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Students present research at geology conference
October 19, 2011
|St. Olaf student researchers (from left) Ben Keisling '13, Lauren Snyder '12, and Rebecca Gobel '14 stand before a poster describing the research that they presented at the Geological Society of America's recent annual meeting.|
Each year, the Geological Society of America (GSA) hosts a meeting that features some of the best, brightest, and most innovative scientists in the field. And this year the society's annual meeting included a research presentation by three St. Olaf students.
Lauren Snyder '12, Ben Keisling '13, and Rebecca Gobel '14 shared their findings on the evolution of a subglacial lake in Antarctica. In the summer of 2010, Snyder and Keisling were hired as student researchers in the St. Olaf Physics Department to work on a project with Professor of Physics and Environmental Studies Bob Jacobel. The following summer, Gobel joined the research team.
Jacobel had used a National Science Foundation grant to travel with postdoctoral fellow and St. Olaf Instructor in Physics and Environmental Studies Knut Christianson '05 to Antarctica in November 2010 and collect data for the Whillans Ice Stream Subglacial Access Research Drilling Project (WISSARD), a collaboration of a number of universities and institutions seeking to learn more about Subglacial Lake Whillans in Western Antarctica. The goal of the project is to discover how the lake fills and drains into the ocean.
"Jacobel and Christianson used a radar system to see underneath the ice, and it's our job to analyze the data and produce a map of the lake area for use in future WISSARD projects," says Keisling. "Using the radar, we were able to identify a more accurate lake boundary and hypothesize a mechanism for the draining and filling of Lake Whillans." The students worked on a website and also produced maps that will be used by future WISSARD researchers, as drilling of the lake will begin in 2012–13.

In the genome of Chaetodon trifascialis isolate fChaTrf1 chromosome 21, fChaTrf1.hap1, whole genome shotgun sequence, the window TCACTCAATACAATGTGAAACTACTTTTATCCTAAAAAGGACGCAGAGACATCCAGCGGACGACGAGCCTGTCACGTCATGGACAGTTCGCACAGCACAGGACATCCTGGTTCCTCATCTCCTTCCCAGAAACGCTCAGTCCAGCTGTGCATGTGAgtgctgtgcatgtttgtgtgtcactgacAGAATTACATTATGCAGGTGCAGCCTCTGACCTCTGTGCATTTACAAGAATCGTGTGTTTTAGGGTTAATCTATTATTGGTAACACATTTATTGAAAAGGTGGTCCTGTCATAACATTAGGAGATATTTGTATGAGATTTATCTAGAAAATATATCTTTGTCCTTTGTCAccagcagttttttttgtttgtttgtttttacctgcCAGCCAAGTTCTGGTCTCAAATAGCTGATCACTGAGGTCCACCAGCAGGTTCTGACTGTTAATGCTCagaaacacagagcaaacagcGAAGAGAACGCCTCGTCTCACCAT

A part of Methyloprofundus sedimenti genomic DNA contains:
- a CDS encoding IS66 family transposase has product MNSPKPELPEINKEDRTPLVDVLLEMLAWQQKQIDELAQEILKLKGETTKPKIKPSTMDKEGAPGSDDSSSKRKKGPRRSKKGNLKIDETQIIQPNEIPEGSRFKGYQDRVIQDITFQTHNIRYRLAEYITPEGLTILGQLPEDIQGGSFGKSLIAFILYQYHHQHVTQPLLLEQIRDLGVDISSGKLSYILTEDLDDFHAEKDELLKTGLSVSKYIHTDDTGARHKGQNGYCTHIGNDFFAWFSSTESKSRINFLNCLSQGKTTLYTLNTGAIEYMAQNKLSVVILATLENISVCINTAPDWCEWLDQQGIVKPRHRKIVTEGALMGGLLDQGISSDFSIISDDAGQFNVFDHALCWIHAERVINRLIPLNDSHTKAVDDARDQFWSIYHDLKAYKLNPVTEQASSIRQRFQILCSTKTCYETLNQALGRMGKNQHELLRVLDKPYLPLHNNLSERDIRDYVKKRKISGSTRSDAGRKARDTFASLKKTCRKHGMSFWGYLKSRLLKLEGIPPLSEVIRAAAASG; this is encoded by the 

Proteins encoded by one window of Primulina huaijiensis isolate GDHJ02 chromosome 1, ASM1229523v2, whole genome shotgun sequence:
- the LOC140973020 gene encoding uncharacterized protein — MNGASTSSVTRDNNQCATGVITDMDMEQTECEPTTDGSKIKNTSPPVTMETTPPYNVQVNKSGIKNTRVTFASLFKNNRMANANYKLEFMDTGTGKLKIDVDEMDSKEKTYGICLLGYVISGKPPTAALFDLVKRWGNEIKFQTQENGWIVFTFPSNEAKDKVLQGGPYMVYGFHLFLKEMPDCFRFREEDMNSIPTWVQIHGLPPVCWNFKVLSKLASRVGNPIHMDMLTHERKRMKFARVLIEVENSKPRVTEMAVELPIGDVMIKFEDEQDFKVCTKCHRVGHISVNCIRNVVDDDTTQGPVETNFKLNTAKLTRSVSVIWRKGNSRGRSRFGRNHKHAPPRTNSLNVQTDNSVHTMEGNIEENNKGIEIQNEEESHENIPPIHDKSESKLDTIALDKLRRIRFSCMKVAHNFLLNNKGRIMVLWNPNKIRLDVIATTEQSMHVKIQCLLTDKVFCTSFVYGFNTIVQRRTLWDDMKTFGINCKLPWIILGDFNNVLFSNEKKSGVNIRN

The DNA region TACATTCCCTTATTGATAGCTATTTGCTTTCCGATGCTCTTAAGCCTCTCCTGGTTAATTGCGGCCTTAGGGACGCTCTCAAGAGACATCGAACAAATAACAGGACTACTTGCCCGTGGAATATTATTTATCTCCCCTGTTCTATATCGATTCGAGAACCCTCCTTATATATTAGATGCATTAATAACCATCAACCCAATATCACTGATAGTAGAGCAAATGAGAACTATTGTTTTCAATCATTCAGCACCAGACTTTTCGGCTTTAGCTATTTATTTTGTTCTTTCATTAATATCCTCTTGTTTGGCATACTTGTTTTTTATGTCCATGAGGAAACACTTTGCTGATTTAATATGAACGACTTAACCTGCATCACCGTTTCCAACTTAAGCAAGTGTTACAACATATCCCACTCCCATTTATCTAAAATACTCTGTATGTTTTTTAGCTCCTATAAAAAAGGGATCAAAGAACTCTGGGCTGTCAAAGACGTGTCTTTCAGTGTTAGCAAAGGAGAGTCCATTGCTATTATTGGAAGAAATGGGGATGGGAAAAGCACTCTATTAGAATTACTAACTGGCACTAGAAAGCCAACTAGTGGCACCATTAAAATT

|Lauren Snyder '12, Rebecca Gobel '14, and Ben Keisling '13 test the ice-penetrating radar that Professor of Physics and Environmental Studies Bob Jacobel uses in Antarctica on a lake near campus.|
"I feel honored that we got to show our work to people who know a lot about our field," says Keisling. "I've never taken a course in geophysics, let alone glaciology. I know a bit about ice sheets and glaciers because Bob has given us some crash courses so that we know what we're doing, but I've never presented my work to people who are really versed in glaciology. It was a great opportunity to field questions from experts and have our work challenged."
Snyder, a physics and math major who hopes to go into structural engineering after graduation, believes this experience benefits her no matter what careers she chooses. "This research opportunity has been an incredibly valuable experience. Even though I don't intend to pursue geophysics at a higher level of education, I feel that I'll be able to use everything I've learned in my graduate level studies and future careers."
The GSA meeting, held this year in Minneapolis, had 8,000 attendees, and the St. Olaf students were among just a few undergraduates to present their work. "It is extremely unusual to have undergrads presenting 'real science' at a professional meeting like this. Mostly it's faculty at research universities and their graduate students," says Jacobel. "It has been very rewarding watching these students grow with this project."